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Lane Coat of Arms / Lane Family Crest

Lane Coat of Arms / Lane Family Crest

This surname of LANE was derived from the Old English word 'lanu' a locational name, the dweller in the lane. Local names usually denoted where a man held his land, and indicated where he actually lived. Early records of the name mention Ralph de la Lane, 1176, County Kent. Osbertus in Lane, was documented in 1212, in County Surrey. Walter atte Lane was recorded in 1260 in Cambridge, and Nicholas atte Lone, 1275, County Surrey. William atte Lane, was recorded in County Oxford. 1300 Jurdan atte Lane of Yorkshire was listed in the Yorkshire Poll Tax of the year 1379. John Lane and Joanna Noxe were married in London in the year 1567. William Lane of County Berkshire, registered at Oxford University in the year 1580. The name was taken to Ireland by settlers, but there is also evidence that some Lanes in Ireland have this name as a variant of a surname of Irish origin, such as Lehane, Lyne and Lyons, all from the province of Munster where most families of the name originate. Ireland was one of the earliest countries to evolve a system of hereditary surnames. They came into being fairly generally in the 11th century, and indeed a few were formed before the year 1000. The associated arms are recorded in Sir Bernard Burkes General Armory. Ulster King of Arms in 1884. Registered at Roscommon, Ireland, granted 6th April, 1661. A certain William Lane emigrated from England to Dorchester, Massachusetts about the year 1635. He was the ancestor of a prominent New England family. In the Middle Ages the Herald (old French herault) was an officer whose duty it was to proclaim war or peace, carry challenges to battle and messages between sovereigns; nowadays war or peace is still proclaimed by the heralds, but their chief duty as court functionaries is to superintend state ceremonies, such as coronations, installations, and to grant arms. Edward III (1327-1377) appointed two heraldic kings-at-arms for south and north, Surroy and Norroy in 1340. The English College of Heralds was incorporated by Richard III in 1483-84.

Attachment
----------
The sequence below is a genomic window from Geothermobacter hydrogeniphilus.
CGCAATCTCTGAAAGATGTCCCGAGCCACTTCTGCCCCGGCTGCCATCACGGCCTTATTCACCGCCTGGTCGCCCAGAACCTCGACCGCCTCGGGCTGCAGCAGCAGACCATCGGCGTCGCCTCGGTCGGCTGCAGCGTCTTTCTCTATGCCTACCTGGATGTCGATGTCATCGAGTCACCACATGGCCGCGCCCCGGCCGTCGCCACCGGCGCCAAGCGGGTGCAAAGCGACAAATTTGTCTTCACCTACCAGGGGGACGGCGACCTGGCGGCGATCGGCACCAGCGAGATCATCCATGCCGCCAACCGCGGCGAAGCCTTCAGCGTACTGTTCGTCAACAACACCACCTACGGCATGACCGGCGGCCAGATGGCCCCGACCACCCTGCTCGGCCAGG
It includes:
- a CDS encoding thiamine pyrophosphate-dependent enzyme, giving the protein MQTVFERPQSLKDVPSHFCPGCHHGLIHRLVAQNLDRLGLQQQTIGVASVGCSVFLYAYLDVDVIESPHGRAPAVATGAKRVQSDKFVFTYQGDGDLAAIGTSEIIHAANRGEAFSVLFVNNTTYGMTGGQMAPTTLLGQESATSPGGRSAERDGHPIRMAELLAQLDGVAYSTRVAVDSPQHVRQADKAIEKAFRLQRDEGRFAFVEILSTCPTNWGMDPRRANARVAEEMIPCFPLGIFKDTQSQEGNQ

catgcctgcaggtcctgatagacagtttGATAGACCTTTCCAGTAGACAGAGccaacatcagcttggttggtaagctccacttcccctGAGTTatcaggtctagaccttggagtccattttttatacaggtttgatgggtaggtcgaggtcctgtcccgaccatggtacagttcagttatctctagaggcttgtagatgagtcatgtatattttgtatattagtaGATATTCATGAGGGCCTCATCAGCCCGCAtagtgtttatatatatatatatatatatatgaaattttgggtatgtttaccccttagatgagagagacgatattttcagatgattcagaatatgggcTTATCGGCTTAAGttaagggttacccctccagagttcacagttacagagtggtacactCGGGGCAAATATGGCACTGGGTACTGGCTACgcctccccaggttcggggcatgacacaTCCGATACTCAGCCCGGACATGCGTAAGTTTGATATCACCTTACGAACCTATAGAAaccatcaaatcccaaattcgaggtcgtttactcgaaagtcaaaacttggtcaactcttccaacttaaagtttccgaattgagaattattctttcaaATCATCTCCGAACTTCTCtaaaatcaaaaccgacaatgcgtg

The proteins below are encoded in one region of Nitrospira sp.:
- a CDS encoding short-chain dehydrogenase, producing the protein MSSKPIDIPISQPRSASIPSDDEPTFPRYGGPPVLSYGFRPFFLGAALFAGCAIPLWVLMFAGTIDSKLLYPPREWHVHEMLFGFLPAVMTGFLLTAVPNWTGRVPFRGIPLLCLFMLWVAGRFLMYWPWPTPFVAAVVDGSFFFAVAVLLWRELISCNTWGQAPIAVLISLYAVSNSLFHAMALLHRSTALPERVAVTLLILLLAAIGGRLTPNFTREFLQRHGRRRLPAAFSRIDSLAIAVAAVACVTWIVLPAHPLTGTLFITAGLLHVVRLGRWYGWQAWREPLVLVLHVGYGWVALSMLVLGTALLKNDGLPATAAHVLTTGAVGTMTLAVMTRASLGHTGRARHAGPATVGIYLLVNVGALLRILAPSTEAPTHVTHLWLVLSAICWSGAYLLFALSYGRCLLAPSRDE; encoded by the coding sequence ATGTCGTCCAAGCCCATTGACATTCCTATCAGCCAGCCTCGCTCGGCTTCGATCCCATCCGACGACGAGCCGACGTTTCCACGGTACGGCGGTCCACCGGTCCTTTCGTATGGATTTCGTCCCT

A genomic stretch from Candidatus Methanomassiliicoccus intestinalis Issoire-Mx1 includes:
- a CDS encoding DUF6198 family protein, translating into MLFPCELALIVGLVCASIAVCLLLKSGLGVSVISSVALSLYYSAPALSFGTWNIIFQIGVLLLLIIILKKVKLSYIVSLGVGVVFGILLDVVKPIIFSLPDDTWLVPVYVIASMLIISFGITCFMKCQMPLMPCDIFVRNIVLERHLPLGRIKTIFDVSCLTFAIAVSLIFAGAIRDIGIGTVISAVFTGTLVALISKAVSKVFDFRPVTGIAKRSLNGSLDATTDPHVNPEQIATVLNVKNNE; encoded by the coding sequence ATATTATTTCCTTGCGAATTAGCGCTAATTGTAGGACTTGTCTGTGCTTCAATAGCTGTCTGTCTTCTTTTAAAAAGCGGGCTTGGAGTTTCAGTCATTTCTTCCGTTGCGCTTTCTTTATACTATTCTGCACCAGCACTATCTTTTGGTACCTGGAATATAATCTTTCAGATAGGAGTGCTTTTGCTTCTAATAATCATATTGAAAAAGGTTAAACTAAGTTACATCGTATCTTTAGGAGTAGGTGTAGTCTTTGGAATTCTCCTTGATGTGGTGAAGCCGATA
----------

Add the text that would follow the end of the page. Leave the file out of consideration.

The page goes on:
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Last Updated: Dec. 1st, 2021

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